Often, people do not know exactly what they are good at or realize particular strength during projects and tasks. Thus, the Job-fit theory seems to be rather short-term oriented and narrow minded. In my judgement, a Person-Organization fit is a better approach in finding the social capita of one’s organization since it is unlikely to change deep values and one’s cultural view upon situations. Personality, however, can and should be developed further over time.

 

 

References:

http://www.gordontraining.com/workplace-programs/leader-effectiveness-training-l-e-t/

Gordon, T. (2001). Leader effectiveness training, L.E.T: Proven skills for leading today’s business into tomorrow. New York, N.Y: Berkley Pub. Group

Bass, B. M. (2000). The future of leadership in learning organizations. Journal of Leadership Studies, 7(3), 18-40.

Barrick, M. R., Mitchell, T. R., & Stewart, G. L. (2003). Situational and motivational influences on trait–behavior relationships. In M. R. Barrick, & A. M. Ryan (Eds.), Personality and work: Reconsidering the role of personality in organizations (pp. 60–82). San Francisco: Jossey-Bass.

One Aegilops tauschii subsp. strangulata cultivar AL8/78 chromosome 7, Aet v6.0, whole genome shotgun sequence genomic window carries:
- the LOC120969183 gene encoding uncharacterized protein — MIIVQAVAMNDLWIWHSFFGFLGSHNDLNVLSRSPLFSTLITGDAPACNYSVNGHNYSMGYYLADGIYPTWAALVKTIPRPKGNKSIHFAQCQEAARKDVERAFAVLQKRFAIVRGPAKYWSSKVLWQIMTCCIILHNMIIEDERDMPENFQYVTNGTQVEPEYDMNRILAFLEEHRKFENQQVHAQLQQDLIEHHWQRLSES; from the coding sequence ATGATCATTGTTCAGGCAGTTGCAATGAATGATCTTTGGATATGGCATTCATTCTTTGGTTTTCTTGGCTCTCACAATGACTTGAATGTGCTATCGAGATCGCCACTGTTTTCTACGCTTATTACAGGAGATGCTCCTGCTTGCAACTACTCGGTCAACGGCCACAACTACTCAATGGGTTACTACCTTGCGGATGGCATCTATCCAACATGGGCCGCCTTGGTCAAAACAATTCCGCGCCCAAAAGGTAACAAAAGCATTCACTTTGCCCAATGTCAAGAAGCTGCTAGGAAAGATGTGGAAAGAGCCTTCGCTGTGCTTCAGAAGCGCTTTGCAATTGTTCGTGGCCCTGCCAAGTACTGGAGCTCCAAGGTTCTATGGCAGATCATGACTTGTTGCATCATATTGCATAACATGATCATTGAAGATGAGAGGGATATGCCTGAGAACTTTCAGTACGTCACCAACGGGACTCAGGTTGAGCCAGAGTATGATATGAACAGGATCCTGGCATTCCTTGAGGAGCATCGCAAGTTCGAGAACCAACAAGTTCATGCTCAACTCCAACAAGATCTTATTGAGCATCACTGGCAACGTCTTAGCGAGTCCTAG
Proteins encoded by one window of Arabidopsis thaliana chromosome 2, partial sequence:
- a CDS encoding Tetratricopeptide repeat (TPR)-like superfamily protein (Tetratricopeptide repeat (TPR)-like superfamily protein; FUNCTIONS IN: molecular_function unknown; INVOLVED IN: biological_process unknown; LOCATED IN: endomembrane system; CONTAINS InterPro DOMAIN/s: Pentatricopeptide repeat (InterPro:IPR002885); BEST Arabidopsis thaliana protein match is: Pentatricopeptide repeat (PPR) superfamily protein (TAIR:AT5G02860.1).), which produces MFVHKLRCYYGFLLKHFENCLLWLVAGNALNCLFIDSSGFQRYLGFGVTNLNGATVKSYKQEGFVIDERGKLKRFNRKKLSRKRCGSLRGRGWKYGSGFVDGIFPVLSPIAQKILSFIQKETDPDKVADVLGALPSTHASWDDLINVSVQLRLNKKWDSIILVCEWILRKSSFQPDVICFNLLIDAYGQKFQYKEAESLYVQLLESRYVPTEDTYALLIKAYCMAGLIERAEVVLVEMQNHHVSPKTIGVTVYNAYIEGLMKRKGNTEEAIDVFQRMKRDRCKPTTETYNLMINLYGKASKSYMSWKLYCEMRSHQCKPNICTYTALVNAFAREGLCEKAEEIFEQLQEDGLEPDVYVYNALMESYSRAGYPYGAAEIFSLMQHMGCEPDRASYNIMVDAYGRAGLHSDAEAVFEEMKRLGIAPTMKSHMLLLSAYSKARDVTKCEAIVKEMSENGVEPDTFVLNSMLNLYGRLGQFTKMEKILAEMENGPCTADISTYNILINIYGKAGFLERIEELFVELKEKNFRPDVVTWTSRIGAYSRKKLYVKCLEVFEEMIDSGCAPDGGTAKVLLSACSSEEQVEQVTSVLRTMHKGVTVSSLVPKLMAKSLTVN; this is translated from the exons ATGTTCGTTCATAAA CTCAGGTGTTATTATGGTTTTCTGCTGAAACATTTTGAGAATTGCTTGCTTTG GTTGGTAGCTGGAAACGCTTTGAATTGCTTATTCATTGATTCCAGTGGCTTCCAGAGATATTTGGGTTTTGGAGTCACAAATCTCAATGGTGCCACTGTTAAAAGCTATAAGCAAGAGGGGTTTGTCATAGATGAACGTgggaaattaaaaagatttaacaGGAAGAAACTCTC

Hofstede, Geert (1980). Motivation, leadership, and organization: Do American theories apply abroad? Organizational Dynamics, 9(1): 42-63.

 

 

Emotional labor

This blog entry is concerned with a reflection upon emotional labor.

As I went to a trip to Cambodia I observed quite a lot of female factory workers all in the same grey outfit rushing to the next food shelter for a small bowl of rice or soup. The factories were shielded with high walls and barbed wire. Here, I could experience the state of emotional dissonance at first hand: Clearly, their faces showed their emotional state of exhaustion and maybe fear but they would not talk to me about it. Instead, when posing them a question, all of the women were extremely polite and displayed some sort of satisfaction. I was wondering how their working conditions would be like and stumbled over a devastating documentation right after I returned from my trip. Jasmin Malik Chua (2015) released an interview to a reality show where three young girls from Norway experienced the everyday life of a garment worker in Cambodia.